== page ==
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Circular Economy: The Way Forward for Post-COVID Recovery

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Circular Economy
 
2021 is set to be a year of recovery and rebuilding what broke in the previous year. In this year, India will need to not only work towards reviving its economy but also do it in a manner that is sustainable and environment-friendly.
The new year is set to be an important year for environment conservation. The new US President who will take over White House in this year has committed to putting climate issues at the heart of the US domestic as well as foreign policies, unlike President Trump. In addition to this, China, under the leadership of President Xi Jinping is also promoting the development of ‘ecological civilisation’ after the COVID-19 outbreak. In order to maintain its stance in foreign relations, India will also have to buck up and ensure that its economic recovery plan has environment conservation at its heart.
According to experts, the best way forward in such a scenario is the promotion and adoption of Circular Economy in the country.

What is Circular Economy?

A circular economy is an alternative to a traditional linear economy in which the product life cycle includes three steps: make, use and dispose. In a circular economy, resources are kept in use for as long as possible and the maximum value is extracted from them, and ultimately waste is recovered and regenerated in the end. In a circular economy, the products are recovered, recycled, refurbished, improvised, repaired or even shared, in order to ensure the maximum efficiency of resources.

Why does India need to adopt a Circular Economy?

Currently, India recycles only 20 per cent of its consumption items. The country is the third highest emitter of greenhouse gases and accounts for 9.2% of total world emissions. Given that India aspires to become a global manufacturing hub, it is likely to witness higher levels of consumption of raw materials, than what’s required to meet its domestic needs. Therefore, India’s traditional take-make-waste linear economic approach will cause severe ecological damage to untoward economic and social ramifications. And with the world’s largest economies set on taking measures to preserve the environment, it will create undue pressure on India if it did not work towards climate conservation.

Benefits of Adopting a Circular Economy

Circular economy has not only environmental benefits but also has a lot of economic benefits. In the European Union, it is expected that circular economy will be able to create savings of €600 billion for EU businesses, creation of additional 580,000 jobs and reduction of carbon emissions by 450 million tonnes by 2030. In India, if the circular economy model is adopted more widely, it can generate over 1.4 crore jobs within the next 5 to 7 years.

Role of the Government in Enabling the Adoption of Circular Economy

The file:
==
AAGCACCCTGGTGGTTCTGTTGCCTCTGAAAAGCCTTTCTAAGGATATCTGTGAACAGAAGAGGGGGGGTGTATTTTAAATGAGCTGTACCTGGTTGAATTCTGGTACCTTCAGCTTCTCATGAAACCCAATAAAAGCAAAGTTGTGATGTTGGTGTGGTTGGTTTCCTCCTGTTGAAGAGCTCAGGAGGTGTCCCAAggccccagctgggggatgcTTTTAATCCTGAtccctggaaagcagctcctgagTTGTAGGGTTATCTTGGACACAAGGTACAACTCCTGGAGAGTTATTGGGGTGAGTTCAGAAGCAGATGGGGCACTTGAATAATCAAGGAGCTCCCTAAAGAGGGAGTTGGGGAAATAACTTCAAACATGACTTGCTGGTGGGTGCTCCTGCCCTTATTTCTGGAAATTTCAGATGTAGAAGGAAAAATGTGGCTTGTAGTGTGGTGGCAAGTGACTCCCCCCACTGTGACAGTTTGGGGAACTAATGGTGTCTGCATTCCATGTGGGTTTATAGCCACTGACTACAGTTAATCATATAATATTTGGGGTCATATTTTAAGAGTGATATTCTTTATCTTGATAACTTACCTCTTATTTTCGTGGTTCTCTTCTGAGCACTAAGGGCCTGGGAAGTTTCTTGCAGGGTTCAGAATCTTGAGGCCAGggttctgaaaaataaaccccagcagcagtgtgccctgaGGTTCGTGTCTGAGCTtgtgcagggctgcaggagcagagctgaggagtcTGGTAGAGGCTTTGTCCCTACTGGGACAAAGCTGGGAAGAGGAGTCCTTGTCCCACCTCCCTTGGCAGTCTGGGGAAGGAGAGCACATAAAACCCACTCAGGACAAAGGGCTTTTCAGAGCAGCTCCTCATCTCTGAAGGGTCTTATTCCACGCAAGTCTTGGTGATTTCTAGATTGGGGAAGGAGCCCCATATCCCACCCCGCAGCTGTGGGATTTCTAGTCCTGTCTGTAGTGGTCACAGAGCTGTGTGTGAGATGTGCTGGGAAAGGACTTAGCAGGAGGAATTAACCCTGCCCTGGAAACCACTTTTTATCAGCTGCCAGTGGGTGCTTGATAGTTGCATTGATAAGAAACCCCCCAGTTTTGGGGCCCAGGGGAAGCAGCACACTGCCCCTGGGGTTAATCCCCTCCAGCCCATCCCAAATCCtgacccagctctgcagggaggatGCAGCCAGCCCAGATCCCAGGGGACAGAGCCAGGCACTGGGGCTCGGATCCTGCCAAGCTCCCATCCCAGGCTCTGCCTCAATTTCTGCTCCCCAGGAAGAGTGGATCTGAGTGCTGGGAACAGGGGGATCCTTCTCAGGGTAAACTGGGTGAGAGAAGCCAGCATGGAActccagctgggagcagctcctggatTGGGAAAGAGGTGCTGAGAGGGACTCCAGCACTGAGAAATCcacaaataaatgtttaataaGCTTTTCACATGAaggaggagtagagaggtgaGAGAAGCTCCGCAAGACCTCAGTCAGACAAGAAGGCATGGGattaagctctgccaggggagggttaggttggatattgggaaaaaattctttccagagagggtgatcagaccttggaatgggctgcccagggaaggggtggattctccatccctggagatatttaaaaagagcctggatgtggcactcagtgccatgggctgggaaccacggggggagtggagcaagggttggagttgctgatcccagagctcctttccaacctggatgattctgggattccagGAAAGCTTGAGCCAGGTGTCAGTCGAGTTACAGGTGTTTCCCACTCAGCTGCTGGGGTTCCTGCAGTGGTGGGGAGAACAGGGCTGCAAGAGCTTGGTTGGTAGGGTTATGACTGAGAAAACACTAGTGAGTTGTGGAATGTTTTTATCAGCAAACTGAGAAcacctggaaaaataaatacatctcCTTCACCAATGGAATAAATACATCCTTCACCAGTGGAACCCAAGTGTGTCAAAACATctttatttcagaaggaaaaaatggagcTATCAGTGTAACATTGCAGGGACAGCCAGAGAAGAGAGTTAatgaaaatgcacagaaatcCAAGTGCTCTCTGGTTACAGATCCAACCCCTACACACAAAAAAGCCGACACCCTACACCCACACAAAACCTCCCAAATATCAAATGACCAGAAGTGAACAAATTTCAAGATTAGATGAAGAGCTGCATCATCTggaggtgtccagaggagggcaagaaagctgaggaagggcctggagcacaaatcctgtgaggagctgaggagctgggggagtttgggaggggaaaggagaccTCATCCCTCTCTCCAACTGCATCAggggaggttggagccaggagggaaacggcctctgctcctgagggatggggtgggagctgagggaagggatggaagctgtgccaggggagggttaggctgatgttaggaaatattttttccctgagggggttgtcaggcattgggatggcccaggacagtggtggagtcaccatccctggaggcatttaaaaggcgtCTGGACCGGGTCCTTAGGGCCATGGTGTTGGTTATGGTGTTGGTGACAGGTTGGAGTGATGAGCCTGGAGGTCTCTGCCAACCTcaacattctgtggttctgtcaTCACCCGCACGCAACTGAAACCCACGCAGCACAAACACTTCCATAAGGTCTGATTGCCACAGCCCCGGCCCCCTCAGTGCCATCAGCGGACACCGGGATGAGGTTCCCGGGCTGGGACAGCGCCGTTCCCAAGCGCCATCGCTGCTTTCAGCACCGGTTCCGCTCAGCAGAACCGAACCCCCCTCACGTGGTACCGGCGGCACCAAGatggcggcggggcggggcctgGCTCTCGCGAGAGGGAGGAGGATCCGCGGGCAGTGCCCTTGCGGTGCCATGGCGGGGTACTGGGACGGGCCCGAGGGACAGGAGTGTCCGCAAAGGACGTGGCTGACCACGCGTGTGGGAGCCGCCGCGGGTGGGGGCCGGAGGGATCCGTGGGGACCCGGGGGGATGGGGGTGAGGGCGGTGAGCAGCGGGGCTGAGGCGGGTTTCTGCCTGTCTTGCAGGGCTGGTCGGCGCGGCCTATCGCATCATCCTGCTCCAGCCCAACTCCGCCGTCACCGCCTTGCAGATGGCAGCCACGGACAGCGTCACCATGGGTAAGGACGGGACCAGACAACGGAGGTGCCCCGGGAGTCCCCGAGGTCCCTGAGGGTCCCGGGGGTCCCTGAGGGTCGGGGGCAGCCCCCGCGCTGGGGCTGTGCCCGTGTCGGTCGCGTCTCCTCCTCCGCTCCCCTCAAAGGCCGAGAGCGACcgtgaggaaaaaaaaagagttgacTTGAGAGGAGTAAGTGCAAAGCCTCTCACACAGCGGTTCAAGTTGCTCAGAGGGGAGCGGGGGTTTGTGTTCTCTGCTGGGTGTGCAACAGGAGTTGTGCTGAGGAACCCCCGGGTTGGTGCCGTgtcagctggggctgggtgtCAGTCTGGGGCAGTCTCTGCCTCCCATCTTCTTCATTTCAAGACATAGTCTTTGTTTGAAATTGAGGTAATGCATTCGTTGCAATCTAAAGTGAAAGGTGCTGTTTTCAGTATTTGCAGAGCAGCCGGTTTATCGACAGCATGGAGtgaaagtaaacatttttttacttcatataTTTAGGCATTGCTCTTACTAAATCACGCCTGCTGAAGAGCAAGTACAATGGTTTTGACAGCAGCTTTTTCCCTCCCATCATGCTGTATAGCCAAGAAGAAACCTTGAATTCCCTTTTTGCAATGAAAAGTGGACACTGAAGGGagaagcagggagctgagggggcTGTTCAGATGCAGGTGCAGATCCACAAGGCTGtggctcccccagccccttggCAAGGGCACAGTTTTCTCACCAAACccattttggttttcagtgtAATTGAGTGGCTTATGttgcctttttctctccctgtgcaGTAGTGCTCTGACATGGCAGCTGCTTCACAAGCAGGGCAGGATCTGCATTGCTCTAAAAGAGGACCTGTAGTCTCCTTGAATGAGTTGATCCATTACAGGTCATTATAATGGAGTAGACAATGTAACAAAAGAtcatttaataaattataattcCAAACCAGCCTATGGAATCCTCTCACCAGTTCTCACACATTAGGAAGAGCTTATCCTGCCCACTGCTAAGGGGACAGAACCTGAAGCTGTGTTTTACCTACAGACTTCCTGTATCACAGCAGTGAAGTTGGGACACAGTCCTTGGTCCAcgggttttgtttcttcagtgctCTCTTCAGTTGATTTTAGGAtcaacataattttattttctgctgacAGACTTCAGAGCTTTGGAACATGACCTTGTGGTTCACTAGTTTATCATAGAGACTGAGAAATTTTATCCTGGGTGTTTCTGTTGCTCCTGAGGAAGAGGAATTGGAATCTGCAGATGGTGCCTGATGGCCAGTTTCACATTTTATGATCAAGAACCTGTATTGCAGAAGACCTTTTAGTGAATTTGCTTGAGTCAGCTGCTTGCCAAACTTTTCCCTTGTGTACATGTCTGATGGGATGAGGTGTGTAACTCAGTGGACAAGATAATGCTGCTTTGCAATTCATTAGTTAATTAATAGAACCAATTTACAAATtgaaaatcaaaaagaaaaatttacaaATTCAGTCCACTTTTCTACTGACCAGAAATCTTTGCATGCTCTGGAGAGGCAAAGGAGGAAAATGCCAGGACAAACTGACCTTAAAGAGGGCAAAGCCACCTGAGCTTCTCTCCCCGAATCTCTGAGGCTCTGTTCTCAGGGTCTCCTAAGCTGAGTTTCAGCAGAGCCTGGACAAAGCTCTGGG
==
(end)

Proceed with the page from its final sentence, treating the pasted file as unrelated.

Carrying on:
Tax Rebates and Incentives

In order to adopt a circular economy, a lot of investment will be required by the producers to acquire and build the infrastructure. In order to encourage such an investment, the government will need to provide the producers with certain incentives in form of tax rebates or even invest in the development of such infrastructure.

Adoption of Circular Economy in products and services provided by the Government

If the government wants to encourage the private sector for the adoption of the circular economy, it will need to lead by an example and adopt such a model itself in the products and services it provides. Such an example was provided by the government of Japan when it decided to manufacture its Gold, Silver and Bronze medals for Olympics 2020 from the discarded e-waste.

Dedicated Industry Specific Policy Framework

Each economic sector has different operating methods, limitations, strengths and needs. In order to effectively enable the adoption of circular economy, the government will need to formulate industry-specific policies to avoid loopholes and propagate ease of doing business.

Corporates that adopted the Circular Economy Model in 2020

Nike’s foray into the Olympics equipped with Circular Economy

Nike launched a line of competition apparel for the Tokyo Olympics made of 100 per cent recycled polyester. It was a major milestone for the company and a strong statement in favour of circular economy. The brand also launched more circular products in 2020 including a recycled content version of the Converse Chuck Taylor All-Star and an “exploratory footwear collection” made from factory and post-consumer waste.

Ikea’s Buyback Program for used Furniture

Ikea has rolled out a large-scale furniture buy-back program in 40 countries including India. The customers will in return be eligible to receive discounts of up to 50 per cent, of an item’s original price in the store, in form of a voucher. The furniture will be recycled or refurbished and then resold to the customers. If it is not resold, then then the brand will donate it to local community projects.